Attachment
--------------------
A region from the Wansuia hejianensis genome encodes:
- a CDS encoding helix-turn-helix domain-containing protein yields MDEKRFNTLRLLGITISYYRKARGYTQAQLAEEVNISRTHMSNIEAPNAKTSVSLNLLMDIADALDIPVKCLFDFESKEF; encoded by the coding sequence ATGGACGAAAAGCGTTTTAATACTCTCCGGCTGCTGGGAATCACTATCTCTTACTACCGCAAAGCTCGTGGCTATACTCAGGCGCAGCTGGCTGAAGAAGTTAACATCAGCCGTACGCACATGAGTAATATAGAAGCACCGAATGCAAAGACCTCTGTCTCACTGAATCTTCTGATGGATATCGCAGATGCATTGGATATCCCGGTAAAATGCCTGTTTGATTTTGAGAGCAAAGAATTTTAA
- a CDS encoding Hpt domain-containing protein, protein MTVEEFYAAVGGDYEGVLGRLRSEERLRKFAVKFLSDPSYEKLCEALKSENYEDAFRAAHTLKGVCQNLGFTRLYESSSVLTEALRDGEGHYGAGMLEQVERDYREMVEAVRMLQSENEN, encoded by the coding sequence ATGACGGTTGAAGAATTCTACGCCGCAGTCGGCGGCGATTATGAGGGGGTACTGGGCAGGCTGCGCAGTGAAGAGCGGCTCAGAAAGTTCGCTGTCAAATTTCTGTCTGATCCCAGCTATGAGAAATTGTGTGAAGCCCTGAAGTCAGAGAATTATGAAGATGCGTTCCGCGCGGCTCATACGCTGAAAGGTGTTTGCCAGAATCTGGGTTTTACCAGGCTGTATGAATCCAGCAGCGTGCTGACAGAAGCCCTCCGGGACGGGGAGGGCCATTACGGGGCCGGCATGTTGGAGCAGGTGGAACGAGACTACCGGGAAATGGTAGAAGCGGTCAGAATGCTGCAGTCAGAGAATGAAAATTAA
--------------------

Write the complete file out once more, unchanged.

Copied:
A region from the Wansuia hejianensis genome encodes:
- a CDS encoding helix-turn-helix domain-containing protein yields MDEKRFNTLRLLGITISYYRKARGYTQAQLAEEVNISRTHMSNIEAPNAKTSVSLNLLMDIADALDIPVKCLFDFESKEF; encoded by the coding sequence ATGGACGAAAAGCGTTTTAATACTCTCCGGCTGCTGGGAATCACTATCTCTTACTACCGCAAAGCTCGTGGCTATACTCAGGCGCAGCTGGCTGAAGAAGTTAACATCAGCCGTACGCACATGAGTAATATAGAAGCACCGAATGCAAAGACCTCTGTCTCACTGAATCTTCTGATGGATATCGCAGATGCATTGGATATCCCGGTAAAATGCCTGTTTGATTTTGAGAGCAAAGAATTTTAA
- a CDS encoding Hpt domain-containing protein, protein MTVEEFYAAVGGDYEGVLGRLRSEERLRKFAVKFLSDPSYEKLCEALKSENYEDAFRAAHTLKGVCQNLGFTRLYESSSVLTEALRDGEGHYGAGMLEQVERDYREMVEAVRMLQSENEN, encoded by the coding sequence ATGACGGTTGAAGAATTCTACGCCGCAGTCGGCGGCGATTATGAGGGGGTACTGGGCAGGCTGCGCAGTGAAGAGCGGCTCAGAAAGTTCGCTGTCAAATTTCTGTCTGATCCCAGCTATGAGAAATTGTGTGAAGCCCTGAAGTCAGAGAATTATGAAGATGCGTTCCGCGCGGCTCATACGCTGAAAGGTGTTTGCCAGAATCTGGGTTTTACCAGGCTGTATGAATCCAGCAGCGTGCTGACAGAAGCCCTCCGGGACGGGGAGGGCCATTACGGGGCCGGCATGTTGGAGCAGGTGGAACGAGACTACCGGGAAATGGTAGAAGCGGTCAGAATGCTGCAGTCAGAGAATGAAAATTAA